The Legend of Zorro
Arnita D. Brown | USA | 12/31/2009
(5 out of 5 stars)
"This movie is great. I loved it. Antonio Barderes and Zeta Jones are magnificant together. Great stunts and swordfights. This movie has a lot of heart. A comedy that sneaks up and tickles your funny bone. Very entertaining."
Mangled history, bewildering continuity, splendid swashbuckl
Chrijeff | Scranton, PA | 07/09/2010
(4 out of 5 stars)
"This is supposedly a sequel to The Mask of Zorro (Deluxe Edition), and it does feature two of the same characters (Antonio Banderas as the former Alejandro Murieta, now known as Alejandro de la Vega--perhaps Don Diego adopted him, or perhaps he took his wife's name--and Catherine Zeta-Jones as his wife Elena), but before it's run more than half an hour it trips itself up when Elena says that Alejandro has been Zorro for 10 years. That's impossible if the original was set, as it claimed to be, in 1846, because the very beginning of this installment sets it in 1850, just as the inhabitants of California are voting on whether to accept the new state Constitution. And as the movie goes on, it keeps on getting confuseder and confuseder, with mention of the Confederacy and its army (neither existed till early 1861), croquet (which wasn't imported to the US till c. 1863), Henry rifles (not introduced till c. 1860), polo (not imported till the '80's), the Pinkertons (established 1850) operating for the Government (they didn't start doing that till Lincoln was elected), a railroad in California (I don't think there were any till later that decade), and "bathrooms" for toilets (the term simply wasn't used that way till indoor plumbing became common in the '80's and '90's). There's also an assertion that the people of California were "poor" (by 1850 the Gold Rush was booming), and several of the American bad guys use swords (something Americans had pretty much ceased to do around the 1830's). Still, the wild plot and wonderful fight scenes go a long way toward making up for all of this. Alejandro has promised Elena he'll give up the mask once the US government is in a position to defend the rights of the people, but Zorro has become so much a part of who he is that he can't bring himself to do it. Before he knows what's happening, Elena has served him with divorce papers (and would a good Catholic girl have done that back then?). This leads him to embark on a three-month binge, but when he learns that Elena is being courted by a French newcomer (Rufus Sewell), it leads him to some startling revelations, and soon the Fox is riding again.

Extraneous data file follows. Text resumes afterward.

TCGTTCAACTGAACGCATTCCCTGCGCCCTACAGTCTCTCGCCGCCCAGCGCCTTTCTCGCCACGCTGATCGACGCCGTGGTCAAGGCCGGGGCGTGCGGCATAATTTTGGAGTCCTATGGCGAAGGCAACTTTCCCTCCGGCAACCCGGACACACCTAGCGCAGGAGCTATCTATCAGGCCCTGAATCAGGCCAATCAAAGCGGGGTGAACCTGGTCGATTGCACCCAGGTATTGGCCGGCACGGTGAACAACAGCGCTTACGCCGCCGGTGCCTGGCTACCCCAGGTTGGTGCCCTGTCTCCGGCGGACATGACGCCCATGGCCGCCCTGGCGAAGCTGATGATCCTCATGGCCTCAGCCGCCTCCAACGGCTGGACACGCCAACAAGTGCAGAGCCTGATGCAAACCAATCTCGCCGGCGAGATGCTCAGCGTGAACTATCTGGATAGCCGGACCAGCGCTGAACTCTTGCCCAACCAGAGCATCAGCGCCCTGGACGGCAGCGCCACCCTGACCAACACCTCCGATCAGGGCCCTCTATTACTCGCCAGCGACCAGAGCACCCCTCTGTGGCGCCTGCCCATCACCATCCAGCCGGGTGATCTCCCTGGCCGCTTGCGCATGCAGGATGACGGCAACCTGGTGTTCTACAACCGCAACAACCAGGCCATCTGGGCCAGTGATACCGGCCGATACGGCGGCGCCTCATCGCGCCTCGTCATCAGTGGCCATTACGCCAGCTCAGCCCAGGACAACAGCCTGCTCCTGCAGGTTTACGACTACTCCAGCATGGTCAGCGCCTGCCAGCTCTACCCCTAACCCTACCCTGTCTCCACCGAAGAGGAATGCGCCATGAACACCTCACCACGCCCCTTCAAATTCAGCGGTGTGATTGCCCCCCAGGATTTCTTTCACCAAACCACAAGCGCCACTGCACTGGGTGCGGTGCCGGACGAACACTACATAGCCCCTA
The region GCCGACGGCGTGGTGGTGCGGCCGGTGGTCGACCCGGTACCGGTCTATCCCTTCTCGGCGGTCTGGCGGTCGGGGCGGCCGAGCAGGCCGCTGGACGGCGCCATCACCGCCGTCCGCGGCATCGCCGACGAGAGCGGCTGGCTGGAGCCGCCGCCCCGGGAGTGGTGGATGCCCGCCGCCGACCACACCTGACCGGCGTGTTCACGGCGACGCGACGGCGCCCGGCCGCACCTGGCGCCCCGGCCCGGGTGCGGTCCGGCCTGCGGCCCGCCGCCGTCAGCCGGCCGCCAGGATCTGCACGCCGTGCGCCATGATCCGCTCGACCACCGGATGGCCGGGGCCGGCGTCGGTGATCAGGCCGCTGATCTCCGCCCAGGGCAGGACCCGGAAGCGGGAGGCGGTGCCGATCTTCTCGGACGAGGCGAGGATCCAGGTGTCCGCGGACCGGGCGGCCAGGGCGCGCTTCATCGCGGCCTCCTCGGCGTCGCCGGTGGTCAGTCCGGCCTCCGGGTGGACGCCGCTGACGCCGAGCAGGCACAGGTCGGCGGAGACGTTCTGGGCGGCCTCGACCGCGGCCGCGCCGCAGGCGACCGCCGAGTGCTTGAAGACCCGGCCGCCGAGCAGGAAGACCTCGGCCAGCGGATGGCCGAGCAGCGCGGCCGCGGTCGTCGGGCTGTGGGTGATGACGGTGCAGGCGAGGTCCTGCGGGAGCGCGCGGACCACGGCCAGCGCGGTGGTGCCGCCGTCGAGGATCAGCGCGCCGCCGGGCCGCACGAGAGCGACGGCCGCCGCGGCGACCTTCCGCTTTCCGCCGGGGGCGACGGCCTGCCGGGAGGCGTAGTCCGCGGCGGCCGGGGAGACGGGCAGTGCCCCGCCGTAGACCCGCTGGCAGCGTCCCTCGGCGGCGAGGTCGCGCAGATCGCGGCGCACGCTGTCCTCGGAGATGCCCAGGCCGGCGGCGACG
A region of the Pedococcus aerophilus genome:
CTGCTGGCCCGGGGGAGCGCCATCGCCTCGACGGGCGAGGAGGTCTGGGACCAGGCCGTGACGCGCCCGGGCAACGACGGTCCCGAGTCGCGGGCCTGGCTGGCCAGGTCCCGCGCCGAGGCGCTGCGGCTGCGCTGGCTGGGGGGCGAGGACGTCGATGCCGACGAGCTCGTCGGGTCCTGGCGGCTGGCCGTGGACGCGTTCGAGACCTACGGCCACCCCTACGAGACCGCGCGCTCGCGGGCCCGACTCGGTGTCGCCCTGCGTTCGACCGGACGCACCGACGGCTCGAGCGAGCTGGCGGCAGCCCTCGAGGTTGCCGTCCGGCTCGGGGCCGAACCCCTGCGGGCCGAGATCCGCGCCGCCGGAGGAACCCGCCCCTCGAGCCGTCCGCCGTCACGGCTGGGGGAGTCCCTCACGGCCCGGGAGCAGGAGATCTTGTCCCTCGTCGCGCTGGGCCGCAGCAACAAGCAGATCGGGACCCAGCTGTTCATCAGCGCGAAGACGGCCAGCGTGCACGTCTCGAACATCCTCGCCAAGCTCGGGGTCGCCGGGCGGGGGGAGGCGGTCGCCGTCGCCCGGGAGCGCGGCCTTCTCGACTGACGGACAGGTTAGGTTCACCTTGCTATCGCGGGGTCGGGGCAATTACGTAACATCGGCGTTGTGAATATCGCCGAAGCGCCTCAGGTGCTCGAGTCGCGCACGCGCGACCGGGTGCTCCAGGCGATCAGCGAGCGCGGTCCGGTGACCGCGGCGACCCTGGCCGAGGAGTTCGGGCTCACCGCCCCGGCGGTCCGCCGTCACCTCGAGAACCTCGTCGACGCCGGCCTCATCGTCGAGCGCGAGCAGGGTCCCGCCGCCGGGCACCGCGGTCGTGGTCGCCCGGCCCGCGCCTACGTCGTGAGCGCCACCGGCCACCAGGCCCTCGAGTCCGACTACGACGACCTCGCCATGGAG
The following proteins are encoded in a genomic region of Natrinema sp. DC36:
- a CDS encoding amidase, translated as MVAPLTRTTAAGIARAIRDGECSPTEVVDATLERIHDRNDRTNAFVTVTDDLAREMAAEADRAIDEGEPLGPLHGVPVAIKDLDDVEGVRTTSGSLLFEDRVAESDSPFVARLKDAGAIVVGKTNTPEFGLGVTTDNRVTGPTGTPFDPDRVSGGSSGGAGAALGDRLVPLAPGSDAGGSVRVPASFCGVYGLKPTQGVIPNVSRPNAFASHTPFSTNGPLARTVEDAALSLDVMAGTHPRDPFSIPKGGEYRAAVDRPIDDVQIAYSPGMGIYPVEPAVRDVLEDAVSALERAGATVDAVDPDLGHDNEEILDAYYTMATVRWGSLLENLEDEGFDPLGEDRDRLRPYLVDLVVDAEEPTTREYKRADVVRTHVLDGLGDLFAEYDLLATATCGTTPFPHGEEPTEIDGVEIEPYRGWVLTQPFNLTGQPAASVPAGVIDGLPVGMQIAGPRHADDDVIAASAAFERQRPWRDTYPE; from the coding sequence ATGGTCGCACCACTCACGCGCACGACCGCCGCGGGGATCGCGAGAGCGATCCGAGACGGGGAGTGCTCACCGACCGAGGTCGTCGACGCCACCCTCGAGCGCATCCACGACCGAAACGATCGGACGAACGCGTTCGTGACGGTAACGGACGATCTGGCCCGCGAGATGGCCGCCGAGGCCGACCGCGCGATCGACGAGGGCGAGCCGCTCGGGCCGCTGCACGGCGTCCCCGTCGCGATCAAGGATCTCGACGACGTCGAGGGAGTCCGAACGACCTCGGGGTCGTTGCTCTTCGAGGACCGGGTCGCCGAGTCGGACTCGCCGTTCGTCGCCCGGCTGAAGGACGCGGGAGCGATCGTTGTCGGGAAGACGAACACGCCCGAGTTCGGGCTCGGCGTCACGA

Besides its gymnastic sword fights (it's clear that the director was familiar with Richard Lester's exuberant The Complete Musketeers (The Three Musketeers / The Four Musketeers)), Elena's spitfire modernity (which modern feamle viewers will like), and a really slimy villain (Nick Chunlund as Jacob McGivens, a sadistic hypocrite who isn't described as a nativist--a species very common at that time--but clearly is one), the plot offers Alejandro and Elena's young son Joaquin (Adrian Alonso), who idolizes Zorro and has even mastered some of his moves, and the "Knights of Aragon," a secret society said to be "the power behind all the kings in Europe," who fear that America threatens their supremacy and are plotting to bring her down with tactics that will resonate nicely with old viewers of The Wild Wild West: The Complete Series. As with its predecessor, then, the best thing to do is assume that everything is going on in an alternate Universe (and that the "1850" in the opening crawl is a typo), and just sit back and enjoy the fireworks (literal and figurative)."